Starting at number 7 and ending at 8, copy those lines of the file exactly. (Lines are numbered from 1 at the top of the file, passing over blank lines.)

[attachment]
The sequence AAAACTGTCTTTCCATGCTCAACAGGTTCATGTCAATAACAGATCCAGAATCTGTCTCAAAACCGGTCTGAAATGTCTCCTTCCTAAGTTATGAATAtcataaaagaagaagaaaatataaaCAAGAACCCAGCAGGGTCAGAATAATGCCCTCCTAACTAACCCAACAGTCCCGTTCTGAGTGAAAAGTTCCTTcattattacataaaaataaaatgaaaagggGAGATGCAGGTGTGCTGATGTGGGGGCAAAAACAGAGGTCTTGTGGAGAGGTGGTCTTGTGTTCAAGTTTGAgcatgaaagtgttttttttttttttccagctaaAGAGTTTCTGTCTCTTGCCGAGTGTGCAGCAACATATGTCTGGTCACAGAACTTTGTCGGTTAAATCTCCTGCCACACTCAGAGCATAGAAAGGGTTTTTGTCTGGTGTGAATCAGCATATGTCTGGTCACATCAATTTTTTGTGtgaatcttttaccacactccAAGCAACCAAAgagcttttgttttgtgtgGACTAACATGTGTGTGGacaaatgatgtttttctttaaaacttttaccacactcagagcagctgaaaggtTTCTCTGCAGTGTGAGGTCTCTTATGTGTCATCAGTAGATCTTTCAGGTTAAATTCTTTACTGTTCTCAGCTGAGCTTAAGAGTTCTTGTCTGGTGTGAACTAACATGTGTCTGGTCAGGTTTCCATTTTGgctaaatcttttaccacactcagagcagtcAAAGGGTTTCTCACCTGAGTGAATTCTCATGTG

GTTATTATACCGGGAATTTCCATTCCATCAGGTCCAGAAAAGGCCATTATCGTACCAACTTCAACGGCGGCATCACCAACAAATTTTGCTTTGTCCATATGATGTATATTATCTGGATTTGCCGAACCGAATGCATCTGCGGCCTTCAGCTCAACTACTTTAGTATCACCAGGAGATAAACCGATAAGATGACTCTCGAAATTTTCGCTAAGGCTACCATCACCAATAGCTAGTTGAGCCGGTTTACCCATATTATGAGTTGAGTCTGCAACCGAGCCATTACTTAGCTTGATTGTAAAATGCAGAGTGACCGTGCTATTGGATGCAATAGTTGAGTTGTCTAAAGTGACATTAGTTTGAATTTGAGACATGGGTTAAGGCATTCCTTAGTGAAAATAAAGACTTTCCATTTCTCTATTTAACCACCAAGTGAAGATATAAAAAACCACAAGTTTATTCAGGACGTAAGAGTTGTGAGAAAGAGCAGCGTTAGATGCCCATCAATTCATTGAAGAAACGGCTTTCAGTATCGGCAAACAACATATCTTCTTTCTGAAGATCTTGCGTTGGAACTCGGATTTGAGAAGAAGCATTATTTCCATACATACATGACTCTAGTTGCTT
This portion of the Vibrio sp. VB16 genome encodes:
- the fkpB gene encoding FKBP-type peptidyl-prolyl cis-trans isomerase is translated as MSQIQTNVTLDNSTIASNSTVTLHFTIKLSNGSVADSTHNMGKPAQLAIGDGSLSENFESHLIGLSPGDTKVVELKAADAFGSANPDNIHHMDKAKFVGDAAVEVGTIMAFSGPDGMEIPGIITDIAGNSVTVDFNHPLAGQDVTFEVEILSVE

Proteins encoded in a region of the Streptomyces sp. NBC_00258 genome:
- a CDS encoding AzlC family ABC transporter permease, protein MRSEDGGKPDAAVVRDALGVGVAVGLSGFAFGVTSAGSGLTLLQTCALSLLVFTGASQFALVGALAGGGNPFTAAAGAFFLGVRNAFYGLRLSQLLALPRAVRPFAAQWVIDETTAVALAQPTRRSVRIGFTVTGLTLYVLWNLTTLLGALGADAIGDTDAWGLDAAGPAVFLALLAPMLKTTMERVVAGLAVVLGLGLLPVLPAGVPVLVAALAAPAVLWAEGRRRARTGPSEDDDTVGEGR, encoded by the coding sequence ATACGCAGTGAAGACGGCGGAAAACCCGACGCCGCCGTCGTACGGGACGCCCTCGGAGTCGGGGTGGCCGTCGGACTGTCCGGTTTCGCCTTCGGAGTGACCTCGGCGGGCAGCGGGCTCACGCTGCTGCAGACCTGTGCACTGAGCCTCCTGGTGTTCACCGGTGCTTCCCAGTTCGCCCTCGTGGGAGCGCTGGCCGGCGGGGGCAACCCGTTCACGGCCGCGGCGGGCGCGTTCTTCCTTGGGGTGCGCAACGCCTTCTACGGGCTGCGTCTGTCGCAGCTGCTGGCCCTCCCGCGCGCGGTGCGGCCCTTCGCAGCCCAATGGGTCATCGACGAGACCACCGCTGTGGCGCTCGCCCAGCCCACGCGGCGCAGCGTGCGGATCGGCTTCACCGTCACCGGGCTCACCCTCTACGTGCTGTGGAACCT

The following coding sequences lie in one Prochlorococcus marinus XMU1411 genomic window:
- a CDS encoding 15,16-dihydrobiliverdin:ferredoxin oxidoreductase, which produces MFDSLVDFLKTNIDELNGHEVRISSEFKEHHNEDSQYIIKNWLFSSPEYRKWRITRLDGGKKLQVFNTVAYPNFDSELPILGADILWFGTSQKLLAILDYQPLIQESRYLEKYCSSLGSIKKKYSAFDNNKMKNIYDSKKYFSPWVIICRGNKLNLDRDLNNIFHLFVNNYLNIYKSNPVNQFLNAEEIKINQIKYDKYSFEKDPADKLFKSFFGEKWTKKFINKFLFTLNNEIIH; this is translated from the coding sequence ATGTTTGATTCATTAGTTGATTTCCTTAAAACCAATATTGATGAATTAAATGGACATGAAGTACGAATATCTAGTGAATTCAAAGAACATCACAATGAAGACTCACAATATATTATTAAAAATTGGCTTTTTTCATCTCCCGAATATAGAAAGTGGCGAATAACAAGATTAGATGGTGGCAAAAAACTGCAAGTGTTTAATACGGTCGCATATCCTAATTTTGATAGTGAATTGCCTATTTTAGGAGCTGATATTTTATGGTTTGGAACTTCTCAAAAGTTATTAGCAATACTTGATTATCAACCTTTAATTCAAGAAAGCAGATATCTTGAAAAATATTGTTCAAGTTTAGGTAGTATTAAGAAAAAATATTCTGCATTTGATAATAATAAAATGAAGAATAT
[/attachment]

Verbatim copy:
The following coding sequences lie in one Prochlorococcus marinus XMU1411 genomic window:
- a CDS encoding 15,16-dihydrobiliverdin:ferredoxin oxidoreductase, which produces MFDSLVDFLKTNIDELNGHEVRISSEFKEHHNEDSQYIIKNWLFSSPEYRKWRITRLDGGKKLQVFNTVAYPNFDSELPILGADILWFGTSQKLLAILDYQPLIQESRYLEKYCSSLGSIKKKYSAFDNNKMKNIYDSKKYFSPWVIICRGNKLNLDRDLNNIFHLFVNNYLNIYKSNPVNQFLNAEEIKINQIKYDKYSFEKDPADKLFKSFFGEKWTKKFINKFLFTLNNEIIH; this is translated from the coding sequence ATGTTTGATTCATTAGTTGATTTCCTTAAAACCAATATTGATGAATTAAATGGACATGAAGTACGAATATCTAGTGAATTCAAAGAACATCACAATGAAGACTCACAATATATTATTAAAAATTGGCTTTTTTCATCTCCCGAATATAGAAAGTGGCGAATAACAAGATTAGATGGTGGCAAAAAACTGCAAGTGTTTAATACGGTCGCATATCCTAATTTTGATAGTGAATTGCCTATTTTAGGAGCTGATATTTTATGGTTTGGAACTTCTCAAAAGTTATTAGCAATACTTGATTATCAACCTTTAATTCAAGAAAGCAGATATCTTGAAAAATATTGTTCAAGTTTAGGTAGTATTAAGAAAAAATATTCTGCATTTGATAATAATAAAATGAAGAATAT